For now, real-time ray tracing technology is the expensive heritage carrot on a stick which Nvidia is using to hopefully force its GeForce RTX graphics cards into gaming PCs around the world. It looks fantastic, it carries a hideous performance cost with its feature set still a long way from being comprehensive.
Still, Nvidia’s Morgan McGuire doesn’t think it’ll be long until we’re all using GPUs which can support ray-tracing. In fact, he thinks it’s only four years until AAA games will demand you have a ray-tracing GPU in order to even run it. This would put a shelf life on any graphics card sold which can’t feature ray-tracing.
“I predict that the first AAA game to REQUIRE a ray tracing GPU to run will ship in 2023, and every gaming platform will offer accelerated ray tracing by that year,” wrote Nvidia’s McGuire on Twitter.
He believes ray-tracing will become increasingly pervasive over the next four years, something it’s difficult to argue with, culminating in it becoming a literal minimum requirement for some AAA titles by 2023.
Both ray-tracing and traditional rasterisation will continue to co-exist for the next four or so years. Rasters will handle primary rays, SSAO, DOF, shadow maps, while ray-tracing will enhance the fidelity with real-time ray-traced reflections, hard shadows, adaptive sampling, and refraction transparency.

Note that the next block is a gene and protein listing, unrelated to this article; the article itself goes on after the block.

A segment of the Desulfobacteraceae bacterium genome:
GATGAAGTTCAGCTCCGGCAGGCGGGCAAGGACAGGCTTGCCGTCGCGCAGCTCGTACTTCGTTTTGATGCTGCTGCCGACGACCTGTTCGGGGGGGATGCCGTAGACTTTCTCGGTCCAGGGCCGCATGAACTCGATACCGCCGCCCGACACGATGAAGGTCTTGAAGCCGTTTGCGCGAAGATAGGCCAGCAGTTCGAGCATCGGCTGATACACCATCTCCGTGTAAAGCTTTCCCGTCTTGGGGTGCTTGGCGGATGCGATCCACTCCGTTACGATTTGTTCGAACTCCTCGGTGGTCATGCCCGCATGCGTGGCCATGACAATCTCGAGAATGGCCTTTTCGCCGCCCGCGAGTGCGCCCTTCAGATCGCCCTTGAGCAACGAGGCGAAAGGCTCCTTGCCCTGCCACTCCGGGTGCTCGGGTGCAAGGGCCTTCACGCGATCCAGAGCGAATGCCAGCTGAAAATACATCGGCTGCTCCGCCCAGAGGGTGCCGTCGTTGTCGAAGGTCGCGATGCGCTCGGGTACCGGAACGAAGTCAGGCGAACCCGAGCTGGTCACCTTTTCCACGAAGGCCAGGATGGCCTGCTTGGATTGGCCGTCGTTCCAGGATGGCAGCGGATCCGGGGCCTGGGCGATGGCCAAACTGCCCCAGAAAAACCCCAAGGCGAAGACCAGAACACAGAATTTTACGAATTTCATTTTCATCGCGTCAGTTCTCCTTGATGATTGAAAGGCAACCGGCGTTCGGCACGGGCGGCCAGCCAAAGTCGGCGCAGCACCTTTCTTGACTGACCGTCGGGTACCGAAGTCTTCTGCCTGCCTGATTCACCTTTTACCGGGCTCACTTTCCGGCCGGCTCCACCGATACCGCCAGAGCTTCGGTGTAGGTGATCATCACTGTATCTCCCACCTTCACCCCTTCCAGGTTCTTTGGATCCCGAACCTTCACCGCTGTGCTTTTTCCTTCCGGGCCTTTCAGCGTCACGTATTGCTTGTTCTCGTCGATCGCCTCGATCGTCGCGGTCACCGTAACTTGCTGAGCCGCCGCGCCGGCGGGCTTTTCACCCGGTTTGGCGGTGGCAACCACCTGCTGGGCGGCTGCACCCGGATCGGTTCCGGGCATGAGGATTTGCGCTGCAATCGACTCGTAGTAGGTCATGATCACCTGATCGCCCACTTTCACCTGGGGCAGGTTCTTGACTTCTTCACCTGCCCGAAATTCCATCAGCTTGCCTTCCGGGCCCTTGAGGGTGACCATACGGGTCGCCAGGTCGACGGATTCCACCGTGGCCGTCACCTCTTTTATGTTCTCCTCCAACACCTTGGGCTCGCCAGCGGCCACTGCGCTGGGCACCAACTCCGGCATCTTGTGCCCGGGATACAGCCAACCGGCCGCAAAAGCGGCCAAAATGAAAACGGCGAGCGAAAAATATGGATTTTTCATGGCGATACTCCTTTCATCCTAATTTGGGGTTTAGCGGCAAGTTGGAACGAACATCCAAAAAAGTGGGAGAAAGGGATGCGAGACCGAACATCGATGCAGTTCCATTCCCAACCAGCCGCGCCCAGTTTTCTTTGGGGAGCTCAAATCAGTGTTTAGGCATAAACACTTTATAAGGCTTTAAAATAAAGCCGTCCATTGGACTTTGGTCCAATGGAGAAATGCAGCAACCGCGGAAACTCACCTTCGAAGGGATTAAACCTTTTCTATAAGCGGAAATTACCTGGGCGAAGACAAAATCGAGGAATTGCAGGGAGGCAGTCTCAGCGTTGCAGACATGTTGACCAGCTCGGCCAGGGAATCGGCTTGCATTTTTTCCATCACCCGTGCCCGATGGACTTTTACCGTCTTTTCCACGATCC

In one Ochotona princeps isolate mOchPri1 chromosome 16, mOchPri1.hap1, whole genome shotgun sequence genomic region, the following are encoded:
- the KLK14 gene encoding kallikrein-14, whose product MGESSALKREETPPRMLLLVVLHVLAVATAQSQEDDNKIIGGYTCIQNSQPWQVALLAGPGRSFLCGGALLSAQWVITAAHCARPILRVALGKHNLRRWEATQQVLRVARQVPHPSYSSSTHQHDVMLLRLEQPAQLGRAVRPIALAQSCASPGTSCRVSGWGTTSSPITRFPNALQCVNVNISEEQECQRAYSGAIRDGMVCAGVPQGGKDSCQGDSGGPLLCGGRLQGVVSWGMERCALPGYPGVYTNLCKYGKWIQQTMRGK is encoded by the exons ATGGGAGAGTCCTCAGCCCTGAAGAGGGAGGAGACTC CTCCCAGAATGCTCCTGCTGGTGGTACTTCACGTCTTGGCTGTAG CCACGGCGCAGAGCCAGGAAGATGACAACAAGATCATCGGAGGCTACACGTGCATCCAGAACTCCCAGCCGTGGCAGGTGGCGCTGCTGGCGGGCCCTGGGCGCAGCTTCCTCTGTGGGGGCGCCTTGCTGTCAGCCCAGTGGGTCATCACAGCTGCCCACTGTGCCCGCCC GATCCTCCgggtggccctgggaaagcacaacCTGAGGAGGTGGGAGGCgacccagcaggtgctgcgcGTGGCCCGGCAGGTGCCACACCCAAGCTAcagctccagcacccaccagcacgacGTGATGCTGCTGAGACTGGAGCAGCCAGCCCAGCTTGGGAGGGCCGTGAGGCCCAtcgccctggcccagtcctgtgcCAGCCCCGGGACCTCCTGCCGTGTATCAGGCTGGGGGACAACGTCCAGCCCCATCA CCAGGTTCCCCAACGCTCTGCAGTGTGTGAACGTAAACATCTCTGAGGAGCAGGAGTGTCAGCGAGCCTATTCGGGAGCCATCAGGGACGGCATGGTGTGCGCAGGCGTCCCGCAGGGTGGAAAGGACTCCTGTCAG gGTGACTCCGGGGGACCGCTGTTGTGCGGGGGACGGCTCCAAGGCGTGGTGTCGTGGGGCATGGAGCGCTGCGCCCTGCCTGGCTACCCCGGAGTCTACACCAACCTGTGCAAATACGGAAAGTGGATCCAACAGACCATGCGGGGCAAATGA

Then, from 2023 onwards, McGuire anticipates we’ll move to exclusively ray-tracing for our lighting needs, eventually culminating in the ultimate solution 2035 - Path Tracing. Once we’re there, we’re well and truly in the realm of photorealism.
A long way to go then, but we're already treading down that path. Ray tracing is the future of gaming graphics tech, it's just a matter of when rather than 'if' you're going to need a GPU with ray-tracing capabilities. For now, it's not such a pressing need, but expect it all to change as the years roll by.